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Tables as Entities

Tables as Entities

Author: Sophia Tutorial

Recognize correctly constructed entities in an entity-relationship diagram (ERD).

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what's covered
This tutorial explores the creation of entities in an ERD in two parts:
  1. Movie Ratings Scenario
  2. Defining Entities

1. Movie Ratings Scenario

Before we can begin to create tables as entities in an ERD, we need to start to work with some of the basic criteria and business rules to define a specific scenario. Let us look at a movie rating scenario where a new database will have to be created. We will explore some of those details of the final results as we progress in the tutorials.

An organization would like to create a movie rating application where users would be able to rate movies on a numeric scale as well as provide textual feedback about the movie. The date that the review was submitted should also be stored. As part of the movie, there are some details about it including the actors, movie title, description, and release date. A movie can belong to multiple genres while a genre can also have multiple movies. The user should log into the system using a username/password combination but also store their first name, last name, and date of birth.

2. Defining Entities

This scenario gives us some information to first define what some of the entities are for us to create in an ERD. It is important that we stick with the details in the scenario rather than adding in every detail that the organization may not need. For example, a movie has many other attributes like the producers, directors, and other individuals involved. However, the organization is not asking for those details to be tracked. Some of the details may need some of our domain knowledge to help define some of the relationships as well. Let’s take a look at what some of these entities would be by identifying the business rules from the scenario:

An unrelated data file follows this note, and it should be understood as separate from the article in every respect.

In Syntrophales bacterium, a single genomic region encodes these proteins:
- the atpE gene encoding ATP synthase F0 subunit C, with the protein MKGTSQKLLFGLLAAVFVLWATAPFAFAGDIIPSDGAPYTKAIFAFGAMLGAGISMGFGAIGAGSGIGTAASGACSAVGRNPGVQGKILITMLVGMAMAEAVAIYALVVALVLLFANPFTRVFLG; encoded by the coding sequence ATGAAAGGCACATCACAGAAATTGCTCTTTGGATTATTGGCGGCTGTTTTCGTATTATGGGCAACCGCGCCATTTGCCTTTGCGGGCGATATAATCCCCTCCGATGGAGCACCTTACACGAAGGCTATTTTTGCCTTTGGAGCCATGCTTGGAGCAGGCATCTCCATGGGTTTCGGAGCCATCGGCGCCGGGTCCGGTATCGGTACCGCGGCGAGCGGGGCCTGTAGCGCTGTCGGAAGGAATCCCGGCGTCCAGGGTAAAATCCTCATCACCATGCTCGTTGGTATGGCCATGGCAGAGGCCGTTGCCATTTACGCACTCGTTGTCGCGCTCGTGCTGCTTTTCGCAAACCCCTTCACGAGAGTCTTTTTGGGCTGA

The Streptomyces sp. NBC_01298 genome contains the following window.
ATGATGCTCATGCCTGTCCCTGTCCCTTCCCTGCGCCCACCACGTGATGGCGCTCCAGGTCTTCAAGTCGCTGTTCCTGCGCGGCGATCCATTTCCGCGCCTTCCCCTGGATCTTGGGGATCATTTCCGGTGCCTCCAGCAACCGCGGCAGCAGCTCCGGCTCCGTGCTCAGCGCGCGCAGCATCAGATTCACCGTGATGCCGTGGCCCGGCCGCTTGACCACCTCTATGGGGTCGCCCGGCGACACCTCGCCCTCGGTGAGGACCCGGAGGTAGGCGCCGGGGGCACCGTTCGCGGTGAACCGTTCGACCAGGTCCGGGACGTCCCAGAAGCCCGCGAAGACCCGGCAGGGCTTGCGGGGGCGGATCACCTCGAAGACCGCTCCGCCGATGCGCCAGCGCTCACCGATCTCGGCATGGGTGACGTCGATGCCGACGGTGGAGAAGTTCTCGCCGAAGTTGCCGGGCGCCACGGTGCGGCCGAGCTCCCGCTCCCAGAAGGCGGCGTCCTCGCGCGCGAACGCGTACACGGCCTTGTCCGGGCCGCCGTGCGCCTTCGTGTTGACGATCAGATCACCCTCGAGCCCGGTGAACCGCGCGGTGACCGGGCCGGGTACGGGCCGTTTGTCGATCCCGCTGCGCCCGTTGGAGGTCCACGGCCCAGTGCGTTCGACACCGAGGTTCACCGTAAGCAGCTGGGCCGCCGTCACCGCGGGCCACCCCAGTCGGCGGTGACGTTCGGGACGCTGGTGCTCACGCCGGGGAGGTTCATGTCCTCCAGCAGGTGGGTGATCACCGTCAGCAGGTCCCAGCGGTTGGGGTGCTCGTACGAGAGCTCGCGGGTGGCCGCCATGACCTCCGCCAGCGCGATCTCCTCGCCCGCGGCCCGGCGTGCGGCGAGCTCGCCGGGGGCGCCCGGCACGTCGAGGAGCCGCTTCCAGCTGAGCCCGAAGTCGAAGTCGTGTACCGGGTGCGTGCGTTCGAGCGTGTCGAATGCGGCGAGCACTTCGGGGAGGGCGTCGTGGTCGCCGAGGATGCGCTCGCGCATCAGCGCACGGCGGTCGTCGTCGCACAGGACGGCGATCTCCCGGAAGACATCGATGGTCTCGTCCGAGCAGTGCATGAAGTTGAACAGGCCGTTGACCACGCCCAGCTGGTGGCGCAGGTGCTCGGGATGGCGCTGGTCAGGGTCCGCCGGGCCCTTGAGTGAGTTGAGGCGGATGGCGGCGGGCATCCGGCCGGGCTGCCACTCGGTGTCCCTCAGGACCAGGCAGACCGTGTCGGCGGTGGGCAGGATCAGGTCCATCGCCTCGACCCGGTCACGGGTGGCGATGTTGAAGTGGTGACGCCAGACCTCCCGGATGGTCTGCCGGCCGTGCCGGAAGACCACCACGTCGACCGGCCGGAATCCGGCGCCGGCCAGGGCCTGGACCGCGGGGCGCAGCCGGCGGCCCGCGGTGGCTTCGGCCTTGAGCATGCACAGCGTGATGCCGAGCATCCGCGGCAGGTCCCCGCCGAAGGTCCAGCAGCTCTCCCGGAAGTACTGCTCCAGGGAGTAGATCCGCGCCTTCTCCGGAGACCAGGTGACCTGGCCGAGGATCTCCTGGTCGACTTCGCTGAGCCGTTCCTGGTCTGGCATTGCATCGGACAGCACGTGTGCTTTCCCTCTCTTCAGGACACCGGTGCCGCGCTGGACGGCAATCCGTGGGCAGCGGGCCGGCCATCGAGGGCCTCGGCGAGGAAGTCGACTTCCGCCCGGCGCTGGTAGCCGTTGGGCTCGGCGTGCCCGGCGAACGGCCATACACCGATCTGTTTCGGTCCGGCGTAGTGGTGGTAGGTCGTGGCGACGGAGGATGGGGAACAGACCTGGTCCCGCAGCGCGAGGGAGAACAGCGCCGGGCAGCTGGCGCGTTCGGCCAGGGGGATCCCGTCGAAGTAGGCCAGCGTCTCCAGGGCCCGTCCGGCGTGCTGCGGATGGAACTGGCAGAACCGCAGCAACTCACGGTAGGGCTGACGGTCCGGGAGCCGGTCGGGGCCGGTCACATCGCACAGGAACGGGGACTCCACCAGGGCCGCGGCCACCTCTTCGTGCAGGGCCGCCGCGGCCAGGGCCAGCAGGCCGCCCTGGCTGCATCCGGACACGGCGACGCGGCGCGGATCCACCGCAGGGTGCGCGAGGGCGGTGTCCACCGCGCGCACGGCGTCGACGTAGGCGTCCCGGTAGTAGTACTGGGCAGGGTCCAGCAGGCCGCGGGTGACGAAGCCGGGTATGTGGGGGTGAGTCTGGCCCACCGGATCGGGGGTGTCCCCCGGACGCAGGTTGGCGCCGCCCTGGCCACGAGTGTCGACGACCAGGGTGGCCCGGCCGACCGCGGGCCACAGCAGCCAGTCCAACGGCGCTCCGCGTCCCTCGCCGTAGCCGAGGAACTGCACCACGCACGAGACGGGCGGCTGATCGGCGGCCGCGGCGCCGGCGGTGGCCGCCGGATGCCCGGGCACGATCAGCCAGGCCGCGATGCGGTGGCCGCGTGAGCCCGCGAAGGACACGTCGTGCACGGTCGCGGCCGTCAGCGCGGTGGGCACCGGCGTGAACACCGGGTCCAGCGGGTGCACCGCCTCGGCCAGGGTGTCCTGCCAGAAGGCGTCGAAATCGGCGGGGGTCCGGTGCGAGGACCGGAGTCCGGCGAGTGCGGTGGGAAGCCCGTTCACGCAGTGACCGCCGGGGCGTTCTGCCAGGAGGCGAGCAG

• A movie can belong to multiple genres and a genre can have multiple movies.
  • A user can submit multiple ratings and a rating can only belong to a single user.
  • A rating is only about a single movie and a movie can be rated multiple times.
  • A movie can have many actors and an actor can act in many movies.
The first step here is to create our entities and their relationships. During this first step in Chen’s notation, we don’t worry about any of the cardinality or attributes. Rather, we would first start by drawing a rectangle for each table. Each table name would be singular such as User and not users or Movie and not Movies:

Chen's notation tables

The next step once we have the entities is to display the direct relationships between the tables. Here, we will have a relationship between the user and rating, rating and movie, movie and actor, and then movie and genre:

Chen's notation links

This gets us to the first step by identifying the entities for our database.

Entities will be drawn using rectangles in the Chen notation with a line between them to signify a relationship between the entities.

Source: Authored by Vincent Tran